While there are many different personalities in administration, the most successful administrators often act and react in similar ways. Let’s take a look at what habits define these great school leaders.
Effective school leaders should have consistently high expectations for their staff and their students. These expectations should be clearly communicated, but also grounded in a leadership style that inspires people to embrace and utilize their strengths.
- Believing your goals are possible
- Having a clear action plan
- Building in a feedback mechanism
- Not confusing goals with measures of goals (higher test scores)
- Being thoughtful about the stakes and rewards associated with your expectations
As a leader, high expectations are more than just action items. “It doesn’t matter how many tasks you can check off your list, how many programs you can build, or how many systems you can maintain,” says Amy Fast, EdD, author of It’s the Mission, Not the Mandates: Defining the Purpose of Public Education. “If you can’t move people at their core — inspire them to leverage their strengths for a purpose greater than themselves — your impact has room to grow.”
There are only so many hours in a school leader’s day, and numerous responsibilities quickly fill those precious, finite hours. Since there are often fires to put out on a daily basis, school leaders are left with little time to work on short-term and long-term goals.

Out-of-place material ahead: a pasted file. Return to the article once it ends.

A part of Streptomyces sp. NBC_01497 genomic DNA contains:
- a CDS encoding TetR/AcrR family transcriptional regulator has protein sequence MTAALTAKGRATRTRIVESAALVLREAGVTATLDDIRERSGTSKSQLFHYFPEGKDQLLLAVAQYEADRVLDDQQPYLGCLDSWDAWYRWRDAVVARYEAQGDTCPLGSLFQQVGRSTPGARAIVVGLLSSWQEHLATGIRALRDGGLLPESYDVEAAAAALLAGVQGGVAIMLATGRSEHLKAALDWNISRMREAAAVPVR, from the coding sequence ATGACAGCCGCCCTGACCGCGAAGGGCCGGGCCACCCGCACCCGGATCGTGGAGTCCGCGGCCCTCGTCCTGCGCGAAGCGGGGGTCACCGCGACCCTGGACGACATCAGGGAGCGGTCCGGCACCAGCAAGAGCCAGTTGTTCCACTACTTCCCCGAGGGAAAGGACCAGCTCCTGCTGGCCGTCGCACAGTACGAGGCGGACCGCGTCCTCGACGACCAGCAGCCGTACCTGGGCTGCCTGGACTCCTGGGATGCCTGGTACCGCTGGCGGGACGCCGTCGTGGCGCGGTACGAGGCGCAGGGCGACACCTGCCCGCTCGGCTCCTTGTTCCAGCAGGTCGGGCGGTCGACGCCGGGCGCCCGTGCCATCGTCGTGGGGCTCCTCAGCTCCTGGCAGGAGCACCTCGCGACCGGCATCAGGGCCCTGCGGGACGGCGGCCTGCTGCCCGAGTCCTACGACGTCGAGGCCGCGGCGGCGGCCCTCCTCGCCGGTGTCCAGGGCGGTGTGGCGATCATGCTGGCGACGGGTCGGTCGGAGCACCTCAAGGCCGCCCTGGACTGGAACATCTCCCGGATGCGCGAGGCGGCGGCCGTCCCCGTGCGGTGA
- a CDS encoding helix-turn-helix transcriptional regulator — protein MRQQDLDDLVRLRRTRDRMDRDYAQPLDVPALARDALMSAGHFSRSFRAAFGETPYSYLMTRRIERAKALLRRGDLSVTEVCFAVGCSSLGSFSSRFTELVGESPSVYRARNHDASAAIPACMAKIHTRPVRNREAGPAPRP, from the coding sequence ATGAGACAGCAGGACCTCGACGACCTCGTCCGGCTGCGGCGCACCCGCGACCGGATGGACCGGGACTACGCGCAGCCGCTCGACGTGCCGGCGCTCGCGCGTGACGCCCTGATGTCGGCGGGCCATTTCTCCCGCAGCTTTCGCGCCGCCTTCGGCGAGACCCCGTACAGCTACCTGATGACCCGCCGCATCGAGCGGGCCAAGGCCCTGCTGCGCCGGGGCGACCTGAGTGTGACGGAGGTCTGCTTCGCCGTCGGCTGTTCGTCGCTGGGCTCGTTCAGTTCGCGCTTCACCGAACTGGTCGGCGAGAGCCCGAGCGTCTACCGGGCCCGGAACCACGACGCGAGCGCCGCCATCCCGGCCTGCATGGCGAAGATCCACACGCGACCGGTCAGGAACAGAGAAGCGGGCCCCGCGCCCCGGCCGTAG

At the start of each week, principals and assistant principals should create a list of priorities. Here are some questions to ask yourself when creating this list:
- What absolutely needs to happen this week?
- What would you like to make some progress on?
- What can wait?
Examine the schedule, then identify and block off chunks of time for each item. Do any of these tasks require closed-door time? Schedule it in. By limiting interruptions, you can efficiently move through mundane tasks that need to get done each day, such as sorting through email and returning phone calls.
When specific time is allotted for these tasks, school leaders often find it is easier to accomplish larger items on their to-do lists during other times in the day. Principal Whitney Meyer notes the importance of developing time-management skills as a school leader: “Many administrators struggle with managing their time when there’s always so much to get done. The work feels like it can be never-ending at times, so I’m learning how to find a balance between what I need to do and what can wait until another time.”
School leaders are expected to consistently and patiently interface with staff members, students, and parents throughout their day. Often, these interactions can be tense, frustrating, or challenging. Mindful listening is an approach that helps slow down reactive tendencies, making listeners feel heard. It can dramatically change the tone of even the most contentious meetings. It’s the nature of educators to jump into problem-solving mode, but when a visitor comes to your office with an issue, try to begin by simply listening. Make a conscious effort not to interrupt or react. According to Psychology Today’s Elizabeth Dorrance Hall, PhD, “Mindful listening is about being fully present when interacting with others.” It means ignoring distracting thoughts and not making our own emotions more of a priority than someone else’s.